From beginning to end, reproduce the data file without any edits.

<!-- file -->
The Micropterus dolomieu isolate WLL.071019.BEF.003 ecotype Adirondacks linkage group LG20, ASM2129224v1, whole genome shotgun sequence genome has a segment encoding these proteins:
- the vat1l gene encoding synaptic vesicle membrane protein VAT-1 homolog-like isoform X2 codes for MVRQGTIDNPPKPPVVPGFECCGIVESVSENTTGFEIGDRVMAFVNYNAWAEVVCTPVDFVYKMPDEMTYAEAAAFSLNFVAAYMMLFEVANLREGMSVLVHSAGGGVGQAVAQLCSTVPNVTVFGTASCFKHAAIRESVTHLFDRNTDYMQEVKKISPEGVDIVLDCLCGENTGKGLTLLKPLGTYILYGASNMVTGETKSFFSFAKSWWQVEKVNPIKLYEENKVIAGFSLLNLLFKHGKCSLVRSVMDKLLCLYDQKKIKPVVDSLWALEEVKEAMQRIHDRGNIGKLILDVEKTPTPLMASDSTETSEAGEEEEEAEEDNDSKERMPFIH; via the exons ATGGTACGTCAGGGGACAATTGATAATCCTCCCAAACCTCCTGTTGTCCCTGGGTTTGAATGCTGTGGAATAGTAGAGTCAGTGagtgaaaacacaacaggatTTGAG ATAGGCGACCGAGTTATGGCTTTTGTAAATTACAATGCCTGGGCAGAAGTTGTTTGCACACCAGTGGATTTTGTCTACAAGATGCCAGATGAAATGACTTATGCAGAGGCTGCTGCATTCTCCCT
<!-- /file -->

The Micropterus dolomieu isolate WLL.071019.BEF.003 ecotype Adirondacks linkage group LG20, ASM2129224v1, whole genome shotgun sequence genome has a segment encoding these proteins:
- the vat1l gene encoding synaptic vesicle membrane protein VAT-1 homolog-like isoform X2 codes for MVRQGTIDNPPKPPVVPGFECCGIVESVSENTTGFEIGDRVMAFVNYNAWAEVVCTPVDFVYKMPDEMTYAEAAAFSLNFVAAYMMLFEVANLREGMSVLVHSAGGGVGQAVAQLCSTVPNVTVFGTASCFKHAAIRESVTHLFDRNTDYMQEVKKISPEGVDIVLDCLCGENTGKGLTLLKPLGTYILYGASNMVTGETKSFFSFAKSWWQVEKVNPIKLYEENKVIAGFSLLNLLFKHGKCSLVRSVMDKLLCLYDQKKIKPVVDSLWALEEVKEAMQRIHDRGNIGKLILDVEKTPTPLMASDSTETSEAGEEEEEAEEDNDSKERMPFIH; via the exons ATGGTACGTCAGGGGACAATTGATAATCCTCCCAAACCTCCTGTTGTCCCTGGGTTTGAATGCTGTGGAATAGTAGAGTCAGTGagtgaaaacacaacaggatTTGAG ATAGGCGACCGAGTTATGGCTTTTGTAAATTACAATGCCTGGGCAGAAGTTGTTTGCACACCAGTGGATTTTGTCTACAAGATGCCAGATGAAATGACTTATGCAGAGGCTGCTGCATTCTCCCT